We Value Your Privacy

We and our partners use technology such as cookies on our site to personalise content and ads, provide social media features, and analyse our traffic. Click below to consent to the use of this technology across the web. You can change your mind and change your consent choices at anytime by returning to this site.

Update Consent
Loading ...

How to fix loose joints on action figures

Updated April 17, 2017

Action figures are enjoyed worldwide, by children and adults alike. Many enthusiasts have a hard time resisting the urge to remove their action figures from the packaging and start playing right away. Unfortunately, excessive play can cause the joints of action figures to wear out and grow loose, and pretty soon those beloved action figures are sitting down instead of creating dramatic poses.

Loading ...
  1. Assess the problem areas. Usually, more than one joint will need tightening.

  2. Disconnect the joints that need repaired. Do this by holding the area on either side of the joint and gently pulling the joint apart. For example, if you want to work on a knee joint, hold the thigh in one hand, and the calf in the other hand, while you pull the joint apart. Your joint should pop apart easily, without having to use force.

  3. Apply a coat of clear nail polish to the ball of the joint as well as to the socket of the joint.

  4. Allow the nail polish to dry for at least an hour.

  5. Reassemble the joint by pressing the ball side of the joint into the socket side of the joint.

  6. Test your joint's tightness by moving the joint back and forth.

  7. Repeat Steps 2-5 as needed. Especially loose joints may take two or three coats of nail polish before being sufficiently tight.

  8. Place your action figure in the freezer for about 30 minutes in order to reset any stressed plastic. The cold air will tighten the plastic that was softened by pulling the joints apart.

  9. Assess the problem areas. Tighten only joints that require it.

  10. Cut a small piece of craft paper to about 1/3 the size of the joint. Choose a colour of craft paper that is close to the colour of the joint.

  11. Use a toothpick or a razor knife to carefully insert the piece of paper into the joint. You may need to move the joint back and forth while inserting the paper. The craft paper should not be visible after insertion.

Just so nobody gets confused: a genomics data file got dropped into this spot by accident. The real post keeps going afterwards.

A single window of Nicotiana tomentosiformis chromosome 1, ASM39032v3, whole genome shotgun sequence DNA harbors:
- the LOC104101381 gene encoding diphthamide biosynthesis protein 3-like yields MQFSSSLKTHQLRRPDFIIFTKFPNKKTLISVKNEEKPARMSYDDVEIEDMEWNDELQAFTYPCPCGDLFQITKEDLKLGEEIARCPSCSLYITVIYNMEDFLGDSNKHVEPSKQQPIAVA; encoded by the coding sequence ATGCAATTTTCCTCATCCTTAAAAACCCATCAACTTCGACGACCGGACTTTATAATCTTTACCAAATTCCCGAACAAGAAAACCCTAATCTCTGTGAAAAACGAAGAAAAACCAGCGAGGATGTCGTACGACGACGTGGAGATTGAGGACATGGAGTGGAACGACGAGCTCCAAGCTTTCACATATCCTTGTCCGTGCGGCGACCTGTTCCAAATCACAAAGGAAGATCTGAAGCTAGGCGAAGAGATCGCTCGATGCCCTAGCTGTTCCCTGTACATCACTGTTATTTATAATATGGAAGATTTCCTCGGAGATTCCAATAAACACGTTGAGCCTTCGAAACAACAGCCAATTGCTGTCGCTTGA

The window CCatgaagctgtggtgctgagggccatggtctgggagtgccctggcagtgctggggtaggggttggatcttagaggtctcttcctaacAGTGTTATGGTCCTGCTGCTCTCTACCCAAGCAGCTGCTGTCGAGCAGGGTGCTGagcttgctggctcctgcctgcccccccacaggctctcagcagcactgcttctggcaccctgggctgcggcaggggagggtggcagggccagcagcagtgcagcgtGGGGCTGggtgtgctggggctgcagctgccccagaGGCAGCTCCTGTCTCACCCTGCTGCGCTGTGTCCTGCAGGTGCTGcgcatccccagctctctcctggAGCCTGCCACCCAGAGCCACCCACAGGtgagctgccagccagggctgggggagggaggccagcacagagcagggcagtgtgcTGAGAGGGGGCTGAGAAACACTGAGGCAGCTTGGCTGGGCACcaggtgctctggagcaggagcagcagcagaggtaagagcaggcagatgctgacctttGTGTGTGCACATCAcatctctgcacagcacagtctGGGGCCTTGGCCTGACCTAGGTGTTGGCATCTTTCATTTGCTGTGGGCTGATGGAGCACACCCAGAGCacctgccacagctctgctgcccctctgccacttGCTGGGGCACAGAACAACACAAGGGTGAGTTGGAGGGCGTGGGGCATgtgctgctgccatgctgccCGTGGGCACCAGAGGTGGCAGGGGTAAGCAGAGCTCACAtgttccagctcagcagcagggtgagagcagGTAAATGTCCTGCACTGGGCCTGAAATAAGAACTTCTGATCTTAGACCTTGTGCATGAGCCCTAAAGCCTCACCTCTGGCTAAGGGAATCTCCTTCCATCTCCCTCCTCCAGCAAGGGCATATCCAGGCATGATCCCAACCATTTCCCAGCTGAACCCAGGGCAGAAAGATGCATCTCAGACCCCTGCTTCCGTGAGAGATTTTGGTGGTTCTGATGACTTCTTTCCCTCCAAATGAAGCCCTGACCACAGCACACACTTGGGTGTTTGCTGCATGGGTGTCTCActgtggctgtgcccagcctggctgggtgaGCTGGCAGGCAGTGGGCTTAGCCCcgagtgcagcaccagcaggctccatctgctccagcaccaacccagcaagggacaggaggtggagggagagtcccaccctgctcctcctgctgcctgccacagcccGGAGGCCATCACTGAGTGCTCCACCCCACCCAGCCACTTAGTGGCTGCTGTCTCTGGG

12. Assess the problem areas. You will want to start with major joints and work your way down to smaller joints to avoid making a mess.

  13. Apply a single drop of clear nail polish to the joint. Try to get as much of the nail polish inside the joint as you can.

  14. Move the joint back and forth in order to disperse the nail polish evenly within the joint.

  15. Allow the nail polish to dry for at least an hour. Periodically move the joint to prevent the nail polish from sealing the joint into one position.

  16. Repeat Steps 2-4 as needed. Several drops of nail polish will be required for very loose joints.

  17. Tip

    Apply nail polish in small amounts to avoid making a mess. When working with swivel joints, it might help to use a toothpick to apply the nail polish. Use a soft kitchen scrub pad to buff away visible glossiness caused by excess nail polish.


    Use caution when using a razor knife. Sharp objects can damage your action figure and cause injury to yourself. Super glue can be used instead of nail polish. But it can be corrosive to some plastics, can leave white flakes and is messy to work with. Nail polish can leave glossy fingerprints if you get it on your fingers while working. Do not force joints. Use only gentle pressure to avoid damaging your action figure. Do not leave your action figure in the freezer for longer than 30 minutes. Doing so may cause your action figure's plastic to become brittle.

Loading ...

Things You'll Need

  • Clear nail polish
  • Coloured craft paper
  • Toothpick
  • Razor knife
  • Freezer
  • Soft kitchen scrub pad

About the Author

Cristel Wood

Cristel Wood is a writer specializing in food, photography, gardening and video games. She holds an Associate of Arts from South Puget Sound Community College and has worked for her local Parks & Recreation department, Mt. Baker ski area, Vista Village Retirement Community and has taught ESL in Peru.

Loading ...
Loading ...